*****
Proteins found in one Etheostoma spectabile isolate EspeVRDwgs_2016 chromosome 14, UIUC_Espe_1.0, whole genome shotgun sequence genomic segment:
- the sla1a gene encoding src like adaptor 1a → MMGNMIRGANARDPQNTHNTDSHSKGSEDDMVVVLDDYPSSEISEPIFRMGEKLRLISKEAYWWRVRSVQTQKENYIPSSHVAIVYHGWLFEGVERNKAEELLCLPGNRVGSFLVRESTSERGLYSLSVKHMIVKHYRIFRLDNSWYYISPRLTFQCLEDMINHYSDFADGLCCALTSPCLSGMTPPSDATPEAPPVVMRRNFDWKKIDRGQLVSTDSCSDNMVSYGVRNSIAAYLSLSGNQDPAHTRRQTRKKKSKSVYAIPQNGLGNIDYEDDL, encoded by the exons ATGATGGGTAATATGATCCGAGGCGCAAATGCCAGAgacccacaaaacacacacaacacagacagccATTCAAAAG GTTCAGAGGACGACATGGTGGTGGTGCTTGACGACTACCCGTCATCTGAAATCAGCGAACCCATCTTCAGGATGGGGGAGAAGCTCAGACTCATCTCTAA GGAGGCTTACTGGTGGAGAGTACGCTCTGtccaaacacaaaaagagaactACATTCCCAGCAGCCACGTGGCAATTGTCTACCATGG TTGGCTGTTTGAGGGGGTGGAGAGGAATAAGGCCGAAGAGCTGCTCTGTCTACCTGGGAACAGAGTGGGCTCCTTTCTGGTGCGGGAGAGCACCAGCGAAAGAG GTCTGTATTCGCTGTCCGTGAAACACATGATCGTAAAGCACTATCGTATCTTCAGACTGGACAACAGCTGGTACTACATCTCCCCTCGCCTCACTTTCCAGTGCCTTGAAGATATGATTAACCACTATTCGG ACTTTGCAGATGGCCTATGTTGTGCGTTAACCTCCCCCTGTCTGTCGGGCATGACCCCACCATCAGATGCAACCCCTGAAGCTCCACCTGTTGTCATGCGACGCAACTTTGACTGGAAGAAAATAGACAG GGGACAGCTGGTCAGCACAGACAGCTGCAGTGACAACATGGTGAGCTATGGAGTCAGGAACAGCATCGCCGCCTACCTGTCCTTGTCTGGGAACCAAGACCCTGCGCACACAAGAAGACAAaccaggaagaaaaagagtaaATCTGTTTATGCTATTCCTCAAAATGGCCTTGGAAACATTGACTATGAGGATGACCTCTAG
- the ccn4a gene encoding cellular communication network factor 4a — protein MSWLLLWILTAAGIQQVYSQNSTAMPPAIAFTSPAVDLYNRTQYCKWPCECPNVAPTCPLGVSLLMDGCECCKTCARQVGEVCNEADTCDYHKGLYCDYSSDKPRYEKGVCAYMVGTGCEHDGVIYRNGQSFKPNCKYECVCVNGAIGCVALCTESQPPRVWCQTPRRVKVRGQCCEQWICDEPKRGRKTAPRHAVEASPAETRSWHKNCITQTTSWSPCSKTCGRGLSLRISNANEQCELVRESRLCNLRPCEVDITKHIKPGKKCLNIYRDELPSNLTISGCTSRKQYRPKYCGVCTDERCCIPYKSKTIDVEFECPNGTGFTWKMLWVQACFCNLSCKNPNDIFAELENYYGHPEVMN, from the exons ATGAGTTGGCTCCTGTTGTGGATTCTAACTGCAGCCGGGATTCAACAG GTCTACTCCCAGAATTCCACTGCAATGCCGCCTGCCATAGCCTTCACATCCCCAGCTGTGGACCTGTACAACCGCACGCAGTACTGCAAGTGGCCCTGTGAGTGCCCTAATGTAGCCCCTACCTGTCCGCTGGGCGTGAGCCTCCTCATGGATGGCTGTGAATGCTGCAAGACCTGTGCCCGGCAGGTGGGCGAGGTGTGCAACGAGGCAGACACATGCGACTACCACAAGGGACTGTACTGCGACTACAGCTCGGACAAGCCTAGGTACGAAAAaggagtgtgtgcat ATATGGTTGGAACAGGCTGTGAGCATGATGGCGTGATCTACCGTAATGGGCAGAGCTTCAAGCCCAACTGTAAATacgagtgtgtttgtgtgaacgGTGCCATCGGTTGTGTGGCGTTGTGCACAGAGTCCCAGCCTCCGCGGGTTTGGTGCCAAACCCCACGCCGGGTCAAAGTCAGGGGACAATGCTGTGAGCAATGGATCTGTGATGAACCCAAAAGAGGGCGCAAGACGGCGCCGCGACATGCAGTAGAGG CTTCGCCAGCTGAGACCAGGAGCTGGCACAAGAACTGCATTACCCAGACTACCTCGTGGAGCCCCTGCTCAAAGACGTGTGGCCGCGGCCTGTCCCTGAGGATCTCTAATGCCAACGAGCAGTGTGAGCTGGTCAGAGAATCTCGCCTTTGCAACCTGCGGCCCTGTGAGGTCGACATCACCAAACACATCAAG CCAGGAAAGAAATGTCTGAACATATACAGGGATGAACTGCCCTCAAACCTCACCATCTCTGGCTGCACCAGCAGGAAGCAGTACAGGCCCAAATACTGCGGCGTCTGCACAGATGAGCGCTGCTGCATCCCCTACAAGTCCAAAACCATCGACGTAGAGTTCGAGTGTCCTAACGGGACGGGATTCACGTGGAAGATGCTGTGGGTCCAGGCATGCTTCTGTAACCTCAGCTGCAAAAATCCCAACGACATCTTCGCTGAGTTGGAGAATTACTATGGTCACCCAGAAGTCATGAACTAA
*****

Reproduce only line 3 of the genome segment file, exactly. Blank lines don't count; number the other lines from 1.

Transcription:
- the ccn4a gene encoding cellular communication network factor 4a — protein MSWLLLWILTAAGIQQVYSQNSTAMPPAIAFTSPAVDLYNRTQYCKWPCECPNVAPTCPLGVSLLMDGCECCKTCARQVGEVCNEADTCDYHKGLYCDYSSDKPRYEKGVCAYMVGTGCEHDGVIYRNGQSFKPNCKYECVCVNGAIGCVALCTESQPPRVWCQTPRRVKVRGQCCEQWICDEPKRGRKTAPRHAVEASPAETRSWHKNCITQTTSWSPCSKTCGRGLSLRISNANEQCELVRESRLCNLRPCEVDITKHIKPGKKCLNIYRDELPSNLTISGCTSRKQYRPKYCGVCTDERCCIPYKSKTIDVEFECPNGTGFTWKMLWVQACFCNLSCKNPNDIFAELENYYGHPEVMN, from the exons ATGAGTTGGCTCCTGTTGTGGATTCTAACTGCAGCCGGGATTCAACAG GTCTACTCCCAGAATTCCACTGCAATGCCGCCTGCCATAGCCTTCACATCCCCAGCTGTGGACCTGTACAACCGCACGCAGTACTGCAAGTGGCCCTGTGAGTGCCCTAATGTAGCCCCTACCTGTCCGCTGGGCGTGAGCCTCCTCATGGATGGCTGTGAATGCTGCAAGACCTGTGCCCGGCAGGTGGGCGAGGTGTGCAACGAGGCAGACACATGCGACTACCACAAGGGACTGTACTGCGACTACAGCTCGGACAAGCCTAGGTACGAAAAaggagtgtgtgcat ATATGGTTGGAACAGGCTGTGAGCATGATGGCGTGATCTACCGTAATGGGCAGAGCTTCAAGCCCAACTGTAAATacgagtgtgtttgtgtgaacgGTGCCATCGGTTGTGTGGCGTTGTGCACAGAGTCCCAGCCTCCGCGGGTTTGGTGCCAAACCCCACGCCGGGTCAAAGTCAGGGGACAATGCTGTGAGCAATGGATCTGTGATGAACCCAAAAGAGGGCGCAAGACGGCGCCGCGACATGCAGTAGAGG CTTCGCCAGCTGAGACCAGGAGCTGGCACAAGAACTGCATTACCCAGACTACCTCGTGGAGCCCCTGCTCAAAGACGTGTGGCCGCGGCCTGTCCCTGAGGATCTCTAATGCCAACGAGCAGTGTGAGCTGGTCAGAGAATCTCGCCTTTGCAACCTGCGGCCCTGTGAGGTCGACATCACCAAACACATCAAG CCAGGAAAGAAATGTCTGAACATATACAGGGATGAACTGCCCTCAAACCTCACCATCTCTGGCTGCACCAGCAGGAAGCAGTACAGGCCCAAATACTGCGGCGTCTGCACAGATGAGCGCTGCTGCATCCCCTACAAGTCCAAAACCATCGACGTAGAGTTCGAGTGTCCTAACGGGACGGGATTCACGTGGAAGATGCTGTGGGTCCAGGCATGCTTCTGTAACCTCAGCTGCAAAAATCCCAACGACATCTTCGCTGAGTTGGAGAATTACTATGGTCACCCAGAAGTCATGAACTAA